Through a robust animal welfare auditing strategy, we’re committed to ensuring our expectations on humane care are met throughout our operations and supply chains.
Audits at Our Plants
2019 Third-Party Harvest Facility Audits1
1Plants undergo third-party audits annually, at a minimum.
Best-practice system assessments and animal-handling audits are implemented in all of our U.S. chicken, beef, pork and turkey plants, as well as in our chicken hatcheries. This includes a combination of daily, weekly and annual handling and welfare audits conducted by animal welfare specialists, OAW personnel, plant management, members of our Food Safety and Quality Assurance teams and third-party groups. Plants perform daily internal audits and take part in annual external third-party audits. We piloted unannounced audits in 2019 and will be rolling these out across our operations in 2020. In addition, all plants have animal welfare committees that conduct assessments and meet monthly to discuss animal welfare performance and areas for improvement.
For our wholly-owned harvest facilities globally, there is federal oversight for ante-mortem inspection. Summaries of our recent third-party U.S. animal welfare audits are publicly available for our chicken and turkey, beef and pork operations.
FarmCheck®, our U.S. industry-leading supply chain animal welfare program is founded on four guiding principles:
The Office of Animal Welfare staff oversees the implementation of the program, including engagement with the Advisory Panel, delivering on research objectives and execution of the audit program, through which third-party auditors check the livestock and poultry farms that supply us to ensure they meet a variety of animal welfare criteria, including animal condition, environment, training and proper human-animal interaction.
The FarmCheck® audit program scope is based on a statistical analysis of each protein supply chain. This analysis allows us to determine the number of farms that should be audited each year so that, over a three-year period, we can be 99 percent confident that 95 percent or more of our supply chain complies with the standards of the program. We analyze several criteria on audited farms to gauge animals’ physical welfare. Observations on farms that do not meet the criteria established in the audit tool, no matter how minor, are noted as deficiencies. If possible, deficiencies are corrected on site prior to the completion of the audit. If not, then a corrective action plan is created with input from the farmer and our animal welfare, live operations and procurement teams.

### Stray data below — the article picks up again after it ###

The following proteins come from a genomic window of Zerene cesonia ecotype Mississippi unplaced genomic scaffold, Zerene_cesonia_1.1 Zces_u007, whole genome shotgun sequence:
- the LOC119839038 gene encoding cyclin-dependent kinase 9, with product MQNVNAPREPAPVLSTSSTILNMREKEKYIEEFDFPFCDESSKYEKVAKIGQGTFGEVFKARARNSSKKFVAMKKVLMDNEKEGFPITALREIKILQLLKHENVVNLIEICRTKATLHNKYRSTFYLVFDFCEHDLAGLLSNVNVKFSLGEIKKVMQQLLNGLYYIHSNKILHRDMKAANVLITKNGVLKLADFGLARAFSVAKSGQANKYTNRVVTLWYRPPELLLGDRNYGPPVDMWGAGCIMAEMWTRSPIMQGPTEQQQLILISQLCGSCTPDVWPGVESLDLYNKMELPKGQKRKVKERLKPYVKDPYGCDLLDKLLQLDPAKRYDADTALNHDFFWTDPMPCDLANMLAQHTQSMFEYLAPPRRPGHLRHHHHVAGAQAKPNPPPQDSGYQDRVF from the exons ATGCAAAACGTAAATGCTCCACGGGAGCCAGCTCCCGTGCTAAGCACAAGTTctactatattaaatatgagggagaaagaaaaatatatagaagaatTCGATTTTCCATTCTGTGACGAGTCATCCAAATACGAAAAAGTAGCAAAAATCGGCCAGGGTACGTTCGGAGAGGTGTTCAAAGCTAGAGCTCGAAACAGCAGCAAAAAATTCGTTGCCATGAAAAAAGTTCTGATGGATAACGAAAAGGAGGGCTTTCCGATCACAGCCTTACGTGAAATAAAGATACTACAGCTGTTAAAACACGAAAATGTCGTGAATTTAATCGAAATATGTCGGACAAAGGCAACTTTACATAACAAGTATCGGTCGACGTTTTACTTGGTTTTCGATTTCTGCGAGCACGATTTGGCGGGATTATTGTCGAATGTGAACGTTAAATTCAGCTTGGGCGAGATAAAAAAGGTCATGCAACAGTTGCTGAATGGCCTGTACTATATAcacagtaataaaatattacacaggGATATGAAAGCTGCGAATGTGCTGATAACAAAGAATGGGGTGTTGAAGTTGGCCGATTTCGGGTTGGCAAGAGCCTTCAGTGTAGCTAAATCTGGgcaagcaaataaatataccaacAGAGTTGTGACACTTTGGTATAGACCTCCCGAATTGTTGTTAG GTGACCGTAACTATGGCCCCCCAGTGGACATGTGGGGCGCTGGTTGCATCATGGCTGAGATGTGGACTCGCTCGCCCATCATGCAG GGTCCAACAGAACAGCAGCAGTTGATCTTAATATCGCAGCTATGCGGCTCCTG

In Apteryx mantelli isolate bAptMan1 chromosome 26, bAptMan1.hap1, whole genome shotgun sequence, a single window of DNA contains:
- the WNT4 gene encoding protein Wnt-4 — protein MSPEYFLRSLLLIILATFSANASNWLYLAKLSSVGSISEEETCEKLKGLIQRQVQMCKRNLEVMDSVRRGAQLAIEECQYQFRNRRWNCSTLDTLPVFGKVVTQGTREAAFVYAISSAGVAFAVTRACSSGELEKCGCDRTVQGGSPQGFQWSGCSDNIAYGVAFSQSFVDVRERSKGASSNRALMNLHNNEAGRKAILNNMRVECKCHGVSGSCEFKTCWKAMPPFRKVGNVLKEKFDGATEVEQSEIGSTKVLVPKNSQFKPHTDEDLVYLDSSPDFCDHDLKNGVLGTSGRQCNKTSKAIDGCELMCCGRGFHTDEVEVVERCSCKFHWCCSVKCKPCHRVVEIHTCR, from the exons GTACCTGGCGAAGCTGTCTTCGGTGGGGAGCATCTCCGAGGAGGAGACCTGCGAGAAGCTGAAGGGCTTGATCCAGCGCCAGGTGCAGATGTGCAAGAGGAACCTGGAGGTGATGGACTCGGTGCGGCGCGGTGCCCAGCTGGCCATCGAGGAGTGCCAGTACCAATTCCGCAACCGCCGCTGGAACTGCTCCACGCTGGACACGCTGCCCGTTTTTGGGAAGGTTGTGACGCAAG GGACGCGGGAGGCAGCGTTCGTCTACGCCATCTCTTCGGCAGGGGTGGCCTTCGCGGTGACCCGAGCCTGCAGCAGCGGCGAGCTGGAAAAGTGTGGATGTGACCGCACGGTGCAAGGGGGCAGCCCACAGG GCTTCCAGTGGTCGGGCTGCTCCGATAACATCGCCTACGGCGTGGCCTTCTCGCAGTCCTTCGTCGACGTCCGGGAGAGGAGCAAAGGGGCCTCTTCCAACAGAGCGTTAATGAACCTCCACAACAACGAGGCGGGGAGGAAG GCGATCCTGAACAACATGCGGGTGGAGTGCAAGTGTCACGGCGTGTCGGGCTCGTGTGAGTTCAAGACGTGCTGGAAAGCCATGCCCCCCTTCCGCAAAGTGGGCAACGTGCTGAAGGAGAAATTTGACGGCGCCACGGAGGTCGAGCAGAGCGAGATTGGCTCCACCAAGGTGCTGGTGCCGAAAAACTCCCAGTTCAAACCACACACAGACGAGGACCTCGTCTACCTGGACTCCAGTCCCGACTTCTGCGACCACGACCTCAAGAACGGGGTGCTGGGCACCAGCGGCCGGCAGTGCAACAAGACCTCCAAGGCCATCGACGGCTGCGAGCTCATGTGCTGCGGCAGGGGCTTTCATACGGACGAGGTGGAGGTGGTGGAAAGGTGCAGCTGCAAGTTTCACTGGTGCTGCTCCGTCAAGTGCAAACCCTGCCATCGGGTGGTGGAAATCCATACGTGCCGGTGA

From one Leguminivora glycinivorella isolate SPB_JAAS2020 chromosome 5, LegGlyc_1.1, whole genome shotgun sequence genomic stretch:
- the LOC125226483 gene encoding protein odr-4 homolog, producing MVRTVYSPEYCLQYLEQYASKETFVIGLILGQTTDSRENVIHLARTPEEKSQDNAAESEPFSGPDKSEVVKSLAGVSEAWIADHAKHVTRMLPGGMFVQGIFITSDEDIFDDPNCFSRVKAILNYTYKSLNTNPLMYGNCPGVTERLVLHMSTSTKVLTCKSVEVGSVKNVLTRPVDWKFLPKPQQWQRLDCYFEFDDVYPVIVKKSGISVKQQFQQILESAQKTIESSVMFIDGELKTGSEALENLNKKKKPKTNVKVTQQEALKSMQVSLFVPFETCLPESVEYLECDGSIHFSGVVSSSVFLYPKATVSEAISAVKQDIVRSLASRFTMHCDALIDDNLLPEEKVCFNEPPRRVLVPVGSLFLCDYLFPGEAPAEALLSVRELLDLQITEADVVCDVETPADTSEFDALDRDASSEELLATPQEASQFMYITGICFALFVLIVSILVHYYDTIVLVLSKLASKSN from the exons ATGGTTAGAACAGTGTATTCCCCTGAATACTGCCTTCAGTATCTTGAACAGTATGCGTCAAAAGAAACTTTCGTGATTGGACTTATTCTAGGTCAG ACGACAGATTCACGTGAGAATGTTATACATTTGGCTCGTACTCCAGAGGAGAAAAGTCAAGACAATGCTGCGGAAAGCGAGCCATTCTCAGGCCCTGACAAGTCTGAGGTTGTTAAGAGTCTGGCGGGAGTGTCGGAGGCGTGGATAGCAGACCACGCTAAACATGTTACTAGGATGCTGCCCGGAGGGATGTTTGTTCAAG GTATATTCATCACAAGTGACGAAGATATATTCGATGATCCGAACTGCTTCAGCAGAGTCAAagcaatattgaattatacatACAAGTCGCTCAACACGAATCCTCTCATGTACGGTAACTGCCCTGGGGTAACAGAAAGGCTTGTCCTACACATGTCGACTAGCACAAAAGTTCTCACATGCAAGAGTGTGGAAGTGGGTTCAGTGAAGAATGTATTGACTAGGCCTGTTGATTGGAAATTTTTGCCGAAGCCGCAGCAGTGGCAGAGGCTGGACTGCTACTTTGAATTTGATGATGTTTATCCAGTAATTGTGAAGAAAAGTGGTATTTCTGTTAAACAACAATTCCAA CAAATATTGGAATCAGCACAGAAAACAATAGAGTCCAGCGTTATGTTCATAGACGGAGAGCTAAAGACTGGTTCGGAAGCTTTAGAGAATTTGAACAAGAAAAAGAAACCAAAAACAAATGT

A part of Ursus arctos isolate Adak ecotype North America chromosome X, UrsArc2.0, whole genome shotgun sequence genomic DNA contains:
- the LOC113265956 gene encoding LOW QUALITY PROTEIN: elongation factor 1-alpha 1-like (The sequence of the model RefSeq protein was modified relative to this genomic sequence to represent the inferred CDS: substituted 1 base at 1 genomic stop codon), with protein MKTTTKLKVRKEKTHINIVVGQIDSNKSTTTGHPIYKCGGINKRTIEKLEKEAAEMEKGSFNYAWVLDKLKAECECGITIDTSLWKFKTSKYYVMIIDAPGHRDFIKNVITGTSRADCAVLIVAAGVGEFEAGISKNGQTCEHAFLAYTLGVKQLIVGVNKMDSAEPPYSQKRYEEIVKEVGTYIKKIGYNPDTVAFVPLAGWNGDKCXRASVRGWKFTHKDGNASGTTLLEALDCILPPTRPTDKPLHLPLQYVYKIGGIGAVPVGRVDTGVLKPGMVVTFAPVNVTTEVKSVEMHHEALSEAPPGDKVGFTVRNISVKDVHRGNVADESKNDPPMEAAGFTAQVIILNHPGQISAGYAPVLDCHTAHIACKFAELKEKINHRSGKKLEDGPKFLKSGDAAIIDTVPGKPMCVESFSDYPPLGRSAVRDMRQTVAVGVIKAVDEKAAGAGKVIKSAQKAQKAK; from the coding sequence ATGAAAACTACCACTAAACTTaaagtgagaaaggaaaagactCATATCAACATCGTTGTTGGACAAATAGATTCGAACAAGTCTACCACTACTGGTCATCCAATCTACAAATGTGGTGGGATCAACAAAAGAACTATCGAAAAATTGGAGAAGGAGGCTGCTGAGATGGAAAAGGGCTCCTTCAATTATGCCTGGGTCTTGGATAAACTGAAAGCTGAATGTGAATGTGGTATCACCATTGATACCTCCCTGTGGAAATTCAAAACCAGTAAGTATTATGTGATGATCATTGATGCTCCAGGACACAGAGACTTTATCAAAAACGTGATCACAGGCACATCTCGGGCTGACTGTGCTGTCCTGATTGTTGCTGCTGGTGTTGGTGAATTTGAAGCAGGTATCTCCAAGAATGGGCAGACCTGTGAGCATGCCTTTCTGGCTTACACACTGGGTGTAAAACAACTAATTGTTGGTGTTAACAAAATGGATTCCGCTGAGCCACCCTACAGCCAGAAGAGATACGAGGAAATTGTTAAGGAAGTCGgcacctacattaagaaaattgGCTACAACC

Each year, a comprehensive analysis is completed to understand the top areas of opportunity within each supply chain. In 2019, our data showed us that we continue to see opportunities for improvement in facility maintenance and repair (such as gaps in walls and floors that might have the potential to lead to injury or welfare concerns); records and written standard operation procedures (such as 12 months of continuous daily observation documentation or a written protocol outlining how a site trains their employees); as well as internal assessments (based on requirements of management to perform and document at a prescribed frequency). While each individual site is able to use the results of their audit to identify ways in which they can enhance their on-farm processes and efforts, understanding where our challenges lie as an industry allows us to focus our efforts and communication to help raise the bar. This shared commitment is demonstrated through year-over-year improvements in overall supply chain scores. Since the inception of our FarmCheck® program on-farm verification audits in 2014, we have seen growth in all supply chains, with an overall improvement of 5% in Poultry, 7% in Swine, and 26% in Cattle.